Say goodbye to filing cabinets, for we have reached a new age.  You can tell how advanced someone is technologically by how they save their files.  They may do all their work on a computer, but if they print it all and store it in a box under their bed, they aren’t on the leading edge.  Cloud storage has become incredibly popular in recent years, and Dropbox, led by CEO and founder Drew Houston, has been one of the best in the industry.  They have just announced that they have acquired 100 million users, a staggeringly impressive number.  After being on the cover of Forbes magazine last year for being an “up and coming” of the technology world, Houston has been busy creating an empire out of his company. He will soon reach 250 employees, starting this year with only 90.

Dropbox allows users to store their files on the cloud, keeping them safe in case of a computer failure or lost/stolen device.  It also provides the benefit of being able to access your files from any device including smartphones, tablets laptops, or computers (PC or Mac).  Dropbox has even made connections with Samsung and HTC to have their program built into every phone that they sell.  Some even automatically upload pictures taken on the phone to Dropbox, saving the persons photos in case they are lost due to a lost phone or SD card failure.  A billion files are being uploaded by users every 24 hours, and they are likely making somewhere around $500 million in revenues from monthly subscriptions.  They do offer a free version, with a max of 2GB of space to use, but they offer ways to gain more free space by inviting your friends to Dropbox, connecting your Facebook, Twitter, or commenting on why you love their program!

Cloud storage isn’t a peaceful market, there is a lot of competition.  Dropbox has had to compete with huge companies like Google, Apple, and Microsoft with their cloud storage solutions, but has still succeeded.  Google Drive, Apple iCloud, and Microsoft Skydrive are just a few of the competitors that Dropbox deals with, as many others exist out there.  When asked about his competition Houston said, “All these big companies are busy punching each other in the face. They’re going after each other’s’ core businesses. Google is into social networking. Facebook wants to be into search. That’s good for us. The good engineers at those companies want to go on the front lines of these galactic battles rather than in our space. That more than anything else is why we have a unique opportunity.”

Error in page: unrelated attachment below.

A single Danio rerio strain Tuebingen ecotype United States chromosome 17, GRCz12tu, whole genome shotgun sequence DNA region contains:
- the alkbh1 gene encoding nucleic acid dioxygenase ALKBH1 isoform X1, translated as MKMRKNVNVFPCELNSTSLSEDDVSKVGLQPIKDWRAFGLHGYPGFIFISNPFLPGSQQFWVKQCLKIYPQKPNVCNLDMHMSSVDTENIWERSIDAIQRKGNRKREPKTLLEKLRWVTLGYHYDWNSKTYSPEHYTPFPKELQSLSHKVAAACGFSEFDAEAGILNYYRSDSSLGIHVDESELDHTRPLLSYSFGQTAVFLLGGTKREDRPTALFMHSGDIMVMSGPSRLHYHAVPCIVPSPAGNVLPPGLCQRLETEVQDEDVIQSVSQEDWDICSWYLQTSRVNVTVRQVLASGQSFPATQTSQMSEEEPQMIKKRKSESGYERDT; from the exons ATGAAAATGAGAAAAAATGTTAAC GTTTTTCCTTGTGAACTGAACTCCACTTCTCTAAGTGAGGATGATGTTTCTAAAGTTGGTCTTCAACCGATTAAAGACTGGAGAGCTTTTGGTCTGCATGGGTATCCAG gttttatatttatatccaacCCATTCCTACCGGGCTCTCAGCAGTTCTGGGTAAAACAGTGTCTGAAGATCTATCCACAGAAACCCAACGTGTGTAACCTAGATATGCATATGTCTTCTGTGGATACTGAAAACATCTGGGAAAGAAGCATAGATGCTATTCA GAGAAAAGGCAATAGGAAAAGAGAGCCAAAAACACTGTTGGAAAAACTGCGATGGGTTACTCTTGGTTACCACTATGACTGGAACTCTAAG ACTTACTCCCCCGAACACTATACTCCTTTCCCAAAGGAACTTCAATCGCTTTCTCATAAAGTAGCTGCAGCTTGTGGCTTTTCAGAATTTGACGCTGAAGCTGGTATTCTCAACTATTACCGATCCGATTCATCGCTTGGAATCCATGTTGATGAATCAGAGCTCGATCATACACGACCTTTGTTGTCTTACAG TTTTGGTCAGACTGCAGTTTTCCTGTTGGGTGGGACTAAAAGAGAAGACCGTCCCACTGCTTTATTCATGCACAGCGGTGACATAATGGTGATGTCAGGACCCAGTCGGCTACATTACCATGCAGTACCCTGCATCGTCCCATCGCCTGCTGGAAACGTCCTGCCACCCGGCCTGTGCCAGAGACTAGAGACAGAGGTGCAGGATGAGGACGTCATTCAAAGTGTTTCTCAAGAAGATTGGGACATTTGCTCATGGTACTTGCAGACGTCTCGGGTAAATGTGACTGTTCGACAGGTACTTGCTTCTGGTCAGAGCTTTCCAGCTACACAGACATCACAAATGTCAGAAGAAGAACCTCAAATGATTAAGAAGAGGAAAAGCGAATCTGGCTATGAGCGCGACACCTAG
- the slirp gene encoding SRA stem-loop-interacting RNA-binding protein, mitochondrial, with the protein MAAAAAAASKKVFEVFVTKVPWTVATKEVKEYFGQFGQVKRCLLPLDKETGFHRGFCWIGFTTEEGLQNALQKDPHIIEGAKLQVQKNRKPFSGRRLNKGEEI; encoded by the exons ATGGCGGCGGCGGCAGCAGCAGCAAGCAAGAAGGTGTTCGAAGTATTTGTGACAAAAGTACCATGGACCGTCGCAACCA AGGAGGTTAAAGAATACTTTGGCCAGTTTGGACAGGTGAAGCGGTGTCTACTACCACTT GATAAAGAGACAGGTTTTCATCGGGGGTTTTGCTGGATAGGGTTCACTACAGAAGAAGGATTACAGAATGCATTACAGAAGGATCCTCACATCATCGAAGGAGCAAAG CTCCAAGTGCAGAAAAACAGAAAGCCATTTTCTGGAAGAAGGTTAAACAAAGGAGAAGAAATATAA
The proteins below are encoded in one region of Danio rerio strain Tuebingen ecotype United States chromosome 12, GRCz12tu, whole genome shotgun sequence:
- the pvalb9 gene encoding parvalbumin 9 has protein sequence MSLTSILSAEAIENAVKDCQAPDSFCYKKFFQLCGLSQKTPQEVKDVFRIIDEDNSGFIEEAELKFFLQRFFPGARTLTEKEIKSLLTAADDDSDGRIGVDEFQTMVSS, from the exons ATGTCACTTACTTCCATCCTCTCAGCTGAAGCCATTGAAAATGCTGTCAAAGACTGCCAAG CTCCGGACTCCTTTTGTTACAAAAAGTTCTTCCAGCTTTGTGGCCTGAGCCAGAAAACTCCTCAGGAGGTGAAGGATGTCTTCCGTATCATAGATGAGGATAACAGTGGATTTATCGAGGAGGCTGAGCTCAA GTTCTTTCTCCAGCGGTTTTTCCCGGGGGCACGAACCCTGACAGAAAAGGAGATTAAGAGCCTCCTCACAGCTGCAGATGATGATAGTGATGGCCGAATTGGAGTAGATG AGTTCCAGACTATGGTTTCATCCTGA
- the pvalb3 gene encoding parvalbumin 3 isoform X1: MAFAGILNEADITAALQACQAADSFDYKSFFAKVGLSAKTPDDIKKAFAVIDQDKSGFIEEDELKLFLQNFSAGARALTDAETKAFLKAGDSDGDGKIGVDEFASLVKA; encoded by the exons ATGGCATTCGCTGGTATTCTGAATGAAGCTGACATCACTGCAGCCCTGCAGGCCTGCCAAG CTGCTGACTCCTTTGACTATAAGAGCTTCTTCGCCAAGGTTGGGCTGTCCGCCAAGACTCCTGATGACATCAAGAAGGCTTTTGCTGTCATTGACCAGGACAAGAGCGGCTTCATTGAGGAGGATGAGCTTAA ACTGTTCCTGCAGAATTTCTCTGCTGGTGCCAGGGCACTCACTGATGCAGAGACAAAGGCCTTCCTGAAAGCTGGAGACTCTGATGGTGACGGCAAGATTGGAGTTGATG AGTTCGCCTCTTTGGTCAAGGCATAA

Competition hasn’t been the only enemy for Dropbox.  They have had a couple incidents in which security was breached by hackers, and passwords and emails were leaked out.  Houston has said that they have hired extra data security personnel to help with protecting your data, so hopefully it shouldn’t be an issue in the future.  Security is the number one concern of most users (and non-users) of cloud storage.

What does this mean for us in enterprise environments?  It means that our worlds are colliding. More and more people are using the cloud, and not even realizing it.  It’s coming standard on their phones, they are installing it on their computers.  It is technology simplified.  This means more employees coming into the workplace that are comfortable with the cloud, and more open to the idea of cloud based technologies.

So if you don’t use Dropbox yet, the question might be, “Why not?”  Whether you use it for just backing up pictures and music, or use it like I do for working on blog posts on different devices wherever I go, it can be incredibly helpful.  Why do you use Dropbox? Let us know in the comments!